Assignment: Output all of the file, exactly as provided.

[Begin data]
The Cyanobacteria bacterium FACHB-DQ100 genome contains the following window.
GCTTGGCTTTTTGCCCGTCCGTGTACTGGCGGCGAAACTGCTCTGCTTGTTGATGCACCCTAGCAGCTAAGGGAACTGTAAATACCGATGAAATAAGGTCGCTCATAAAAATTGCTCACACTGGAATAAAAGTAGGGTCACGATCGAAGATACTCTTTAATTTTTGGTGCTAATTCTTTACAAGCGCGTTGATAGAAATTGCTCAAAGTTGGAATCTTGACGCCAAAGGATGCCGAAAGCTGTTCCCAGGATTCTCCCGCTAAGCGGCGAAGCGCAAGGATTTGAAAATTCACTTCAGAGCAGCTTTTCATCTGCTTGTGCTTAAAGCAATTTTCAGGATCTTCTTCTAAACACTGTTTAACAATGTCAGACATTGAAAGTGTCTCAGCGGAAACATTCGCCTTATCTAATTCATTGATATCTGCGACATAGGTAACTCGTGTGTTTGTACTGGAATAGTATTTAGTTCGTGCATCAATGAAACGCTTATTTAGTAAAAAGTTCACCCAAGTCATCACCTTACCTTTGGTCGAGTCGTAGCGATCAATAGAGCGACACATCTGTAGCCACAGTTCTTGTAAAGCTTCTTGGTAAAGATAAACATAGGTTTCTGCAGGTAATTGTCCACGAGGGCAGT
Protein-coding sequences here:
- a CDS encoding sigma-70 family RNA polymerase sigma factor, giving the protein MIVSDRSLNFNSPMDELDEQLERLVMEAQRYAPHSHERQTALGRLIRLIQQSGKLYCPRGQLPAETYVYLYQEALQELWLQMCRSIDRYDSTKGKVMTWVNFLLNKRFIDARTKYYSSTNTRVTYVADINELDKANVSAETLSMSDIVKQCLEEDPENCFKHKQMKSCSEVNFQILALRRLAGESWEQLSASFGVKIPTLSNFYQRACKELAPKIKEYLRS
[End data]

The Cyanobacteria bacterium FACHB-DQ100 genome contains the following window.
GCTTGGCTTTTTGCCCGTCCGTGTACTGGCGGCGAAACTGCTCTGCTTGTTGATGCACCCTAGCAGCTAAGGGAACTGTAAATACCGATGAAATAAGGTCGCTCATAAAAATTGCTCACACTGGAATAAAAGTAGGGTCACGATCGAAGATACTCTTTAATTTTTGGTGCTAATTCTTTACAAGCGCGTTGATAGAAATTGCTCAAAGTTGGAATCTTGACGCCAAAGGATGCCGAAAGCTGTTCCCAGGATTCTCCCGCTAAGCGGCGAAGCGCAAGGATTTGAAAATTCACTTCAGAGCAGCTTTTCATCTGCTTGTGCTTAAAGCAATTTTCAGGATCTTCTTCTAAACACTGTTTAACAATGTCAGACATTGAAAGTGTCTCAGCGGAAACATTCGCCTTATCTAATTCATTGATATCTGCGACATAGGTAACTCGTGTGTTTGTACTGGAATAGTATTTAGTTCGTGCATCAATGAAACGCTTATTTAGTAAAAAGTTCACCCAAGTCATCACCTTACCTTTGGTCGAGTCGTAGCGATCAATAGAGCGACACATCTGTAGCCACAGTTCTTGTAAAGCTTCTTGGTAAAGATAAACATAGGTTTCTGCAGGTAATTGTCCACGAGGGCAGT
Protein-coding sequences here:
- a CDS encoding sigma-70 family RNA polymerase sigma factor, giving the protein MIVSDRSLNFNSPMDELDEQLERLVMEAQRYAPHSHERQTALGRLIRLIQQSGKLYCPRGQLPAETYVYLYQEALQELWLQMCRSIDRYDSTKGKVMTWVNFLLNKRFIDARTKYYSSTNTRVTYVADINELDKANVSAETLSMSDIVKQCLEEDPENCFKHKQMKSCSEVNFQILALRRLAGESWEQLSASFGVKIPTLSNFYQRACKELAPKIKEYLRS